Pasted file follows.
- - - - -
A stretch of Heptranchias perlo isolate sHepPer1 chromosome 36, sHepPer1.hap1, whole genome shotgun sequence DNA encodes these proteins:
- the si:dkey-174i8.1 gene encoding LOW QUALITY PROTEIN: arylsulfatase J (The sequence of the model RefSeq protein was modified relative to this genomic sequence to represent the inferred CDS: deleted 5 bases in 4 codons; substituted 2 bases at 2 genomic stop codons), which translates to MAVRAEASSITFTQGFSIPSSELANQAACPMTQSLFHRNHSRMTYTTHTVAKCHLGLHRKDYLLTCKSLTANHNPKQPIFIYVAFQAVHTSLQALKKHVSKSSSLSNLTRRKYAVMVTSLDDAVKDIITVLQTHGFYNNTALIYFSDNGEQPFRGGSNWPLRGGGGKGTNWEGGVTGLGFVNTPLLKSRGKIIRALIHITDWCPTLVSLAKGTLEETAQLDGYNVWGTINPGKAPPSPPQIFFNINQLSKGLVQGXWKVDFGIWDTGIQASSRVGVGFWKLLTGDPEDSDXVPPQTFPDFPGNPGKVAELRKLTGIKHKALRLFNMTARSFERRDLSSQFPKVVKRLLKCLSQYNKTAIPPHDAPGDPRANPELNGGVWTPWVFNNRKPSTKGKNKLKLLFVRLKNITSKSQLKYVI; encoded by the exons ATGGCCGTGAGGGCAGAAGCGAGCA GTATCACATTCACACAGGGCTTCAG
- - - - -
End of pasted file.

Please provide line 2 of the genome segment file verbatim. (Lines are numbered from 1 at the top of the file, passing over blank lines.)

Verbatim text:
- the si:dkey-174i8.1 gene encoding LOW QUALITY PROTEIN: arylsulfatase J (The sequence of the model RefSeq protein was modified relative to this genomic sequence to represent the inferred CDS: deleted 5 bases in 4 codons; substituted 2 bases at 2 genomic stop codons), which translates to MAVRAEASSITFTQGFSIPSSELANQAACPMTQSLFHRNHSRMTYTTHTVAKCHLGLHRKDYLLTCKSLTANHNPKQPIFIYVAFQAVHTSLQALKKHVSKSSSLSNLTRRKYAVMVTSLDDAVKDIITVLQTHGFYNNTALIYFSDNGEQPFRGGSNWPLRGGGGKGTNWEGGVTGLGFVNTPLLKSRGKIIRALIHITDWCPTLVSLAKGTLEETAQLDGYNVWGTINPGKAPPSPPQIFFNINQLSKGLVQGXWKVDFGIWDTGIQASSRVGVGFWKLLTGDPEDSDXVPPQTFPDFPGNPGKVAELRKLTGIKHKALRLFNMTARSFERRDLSSQFPKVVKRLLKCLSQYNKTAIPPHDAPGDPRANPELNGGVWTPWVFNNRKPSTKGKNKLKLLFVRLKNITSKSQLKYVI; encoded by the exons ATGGCCGTGAGGGCAGAAGCGAGCA GTATCACATTCACACAGGGCTTCAG